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Why Document Fonts Sometimes Don’t Work

I was reminded today about a common problem. In the following image, I have opened a document, selected some text, and applied a font:

dreaded pink

Unfortunately, the text was immediately highlighted with “the dreaded pink.” What’s wrong here? Why can’t I apply this font that is in my Font menu?

The dreaded pink means one of two things: either the font is not currently available, or the characters are not available in this particular font. In this case, I know the characters are available, so the font must not be available. But it is available! It’s right there in my Font menu:

font in menu

So what the heck is going on here?!

Document Fonts

The fact that the font is up at the very top of the menu is important: That means it is a “recently used font.” And recently used fonts aren’t necessarily installed on your computer! There is at least one instance where a recently-used font may not be available for you to use…

You know about Adobe’s special Document Fonts folder, right? When you use File > Package, InDesign usually puts all your fonts into this special folder, next to the packaged InDesign file:

document fonts

You can also bypass the Package feature and just make your own folder next to any InDesign file and call it “Document fonts”.

Most people think that this is just a handy way to keep all the document fonts in one place so you can transport them along with the document. But the Document Fonts folder is far more interesting and helpful than that.

InDesign automatically loads any font that is in that folder when you open the document! That means in order to use the font, you don’t have to use a font manager or find the fonts folder or anything. You simply open the document and the font is there, ready to use. This is very, very cool.

However, it has a flip side: The font only works in that one document. You cannot use it in any other document you open!

So, going back to our original problem: I opened a document that had the font in the Document Fonts folder, then I switched to another document and tried to apply it… and got the dreaded pink.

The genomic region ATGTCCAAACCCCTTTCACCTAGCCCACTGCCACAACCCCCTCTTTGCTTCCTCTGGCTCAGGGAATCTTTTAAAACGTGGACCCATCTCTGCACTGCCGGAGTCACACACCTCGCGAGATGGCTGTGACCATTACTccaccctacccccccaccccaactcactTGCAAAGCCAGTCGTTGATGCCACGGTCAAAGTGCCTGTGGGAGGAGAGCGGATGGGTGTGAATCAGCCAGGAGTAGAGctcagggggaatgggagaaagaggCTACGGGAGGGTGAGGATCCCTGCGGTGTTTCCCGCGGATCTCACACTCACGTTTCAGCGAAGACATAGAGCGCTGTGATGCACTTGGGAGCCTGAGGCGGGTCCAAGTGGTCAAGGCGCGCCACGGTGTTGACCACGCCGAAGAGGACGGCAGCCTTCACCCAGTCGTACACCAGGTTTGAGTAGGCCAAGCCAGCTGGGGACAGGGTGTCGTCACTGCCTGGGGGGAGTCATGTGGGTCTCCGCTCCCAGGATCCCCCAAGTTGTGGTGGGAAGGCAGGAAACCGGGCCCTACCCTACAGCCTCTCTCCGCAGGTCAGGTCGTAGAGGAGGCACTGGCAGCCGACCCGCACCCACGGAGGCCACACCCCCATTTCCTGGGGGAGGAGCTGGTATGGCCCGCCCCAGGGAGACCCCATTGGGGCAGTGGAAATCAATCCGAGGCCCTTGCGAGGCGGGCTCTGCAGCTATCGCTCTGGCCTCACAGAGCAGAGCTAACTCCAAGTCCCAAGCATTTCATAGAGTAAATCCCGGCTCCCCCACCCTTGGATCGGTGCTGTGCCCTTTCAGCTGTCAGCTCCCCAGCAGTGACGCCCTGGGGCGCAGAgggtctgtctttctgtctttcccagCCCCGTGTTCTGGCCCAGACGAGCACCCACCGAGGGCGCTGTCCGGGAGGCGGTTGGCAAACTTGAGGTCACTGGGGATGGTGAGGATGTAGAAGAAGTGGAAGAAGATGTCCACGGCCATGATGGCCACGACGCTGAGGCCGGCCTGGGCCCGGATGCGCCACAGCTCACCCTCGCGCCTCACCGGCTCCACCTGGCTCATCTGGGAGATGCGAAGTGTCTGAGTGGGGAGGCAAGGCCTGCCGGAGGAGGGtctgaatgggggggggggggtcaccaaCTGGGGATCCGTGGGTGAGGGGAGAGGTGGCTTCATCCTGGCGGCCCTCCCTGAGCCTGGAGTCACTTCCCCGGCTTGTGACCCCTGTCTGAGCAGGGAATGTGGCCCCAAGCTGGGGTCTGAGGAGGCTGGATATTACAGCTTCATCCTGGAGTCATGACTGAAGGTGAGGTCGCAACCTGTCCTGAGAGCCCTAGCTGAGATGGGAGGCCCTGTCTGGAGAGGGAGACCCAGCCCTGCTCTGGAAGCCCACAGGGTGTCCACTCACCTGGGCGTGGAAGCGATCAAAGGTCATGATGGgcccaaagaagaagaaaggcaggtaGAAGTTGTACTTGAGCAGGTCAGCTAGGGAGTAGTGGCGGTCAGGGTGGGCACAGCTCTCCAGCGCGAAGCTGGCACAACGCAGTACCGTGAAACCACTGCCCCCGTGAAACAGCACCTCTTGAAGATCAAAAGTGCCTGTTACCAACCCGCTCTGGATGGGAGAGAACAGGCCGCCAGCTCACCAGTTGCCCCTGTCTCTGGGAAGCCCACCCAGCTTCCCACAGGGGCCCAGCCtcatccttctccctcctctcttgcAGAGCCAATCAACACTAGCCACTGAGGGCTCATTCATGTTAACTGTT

The best way to see if a font really is a “document font” or a “system font” (I use the term system font loosely here; I just mean any font that is available in any document) by looking in the “Document-only” submenu in the Type menu:

document fonts

Even that menu is deceptive. You can see in the image above how it shows Minion Pro and Palatino as Document-only. In this case, those are in the Document Fonts folder, but they are also available on my system. I wish that InDesign would strip them out of this Document-only submenu if the same fonts are available on the system, but it currently repeats them.

So the good news is that the Document Fonts folder is awesome and really helpful. The bad news is that it can trick you if you’re not paying attention!

David Blatner

David Blatner

David Blatner is the co-founder of the Creative Publishing Network, InDesign Magazine, and the author or co-author of 15 books, including Real World InDesign. His InDesign videos at are among the most watched InDesign training in the world. You can find more about David at
David Blatner

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  • - November 30, -0001
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18 Comments on “Why Document Fonts Sometimes Don’t Work

  1. Another thing to remember is to keep that font folder current. I can’t tell you the number of times someone else works on the job and adds a font (from their system), but doesn’t put it in the Document fonts folder and back it up to the server. Personally, I always repackage the fonts folder after working on a job and backing it up, just to be sure, and play it safe.

    So then someone else opens the file to work on it, and doesn’t realize a font is missing. For example, one person added the italic, but it’s not in the document fonts folder. The file will open with no problem and no missing font message, but the italic font is bracketed. They then print the job and someone notices all the italic is missing.

    Also–I believe that the Document fonts folder name is case specific. It has to be “Document fonts.” Not “document fonts” or “Document Fonts.”

    I always have the fonts folder in the actual pages folder (where the live job is), as well as in a test folder (where the design sample is).

    Also, when I finish a job, I go to my font usage screen and ensure that all the fonts used trace to the Document fonts folder and not any system fonts.

  2. Hi,
    I’ve sometimes encountered another type of issue when getting this “dreaded pink” text.
    My text was already associated to another font through a character style previously applied.

    It may happen when you paste text in a bloc already owning a character style.
    The solution is then to select [None] in the Character Styles palette and everything comes back to normal.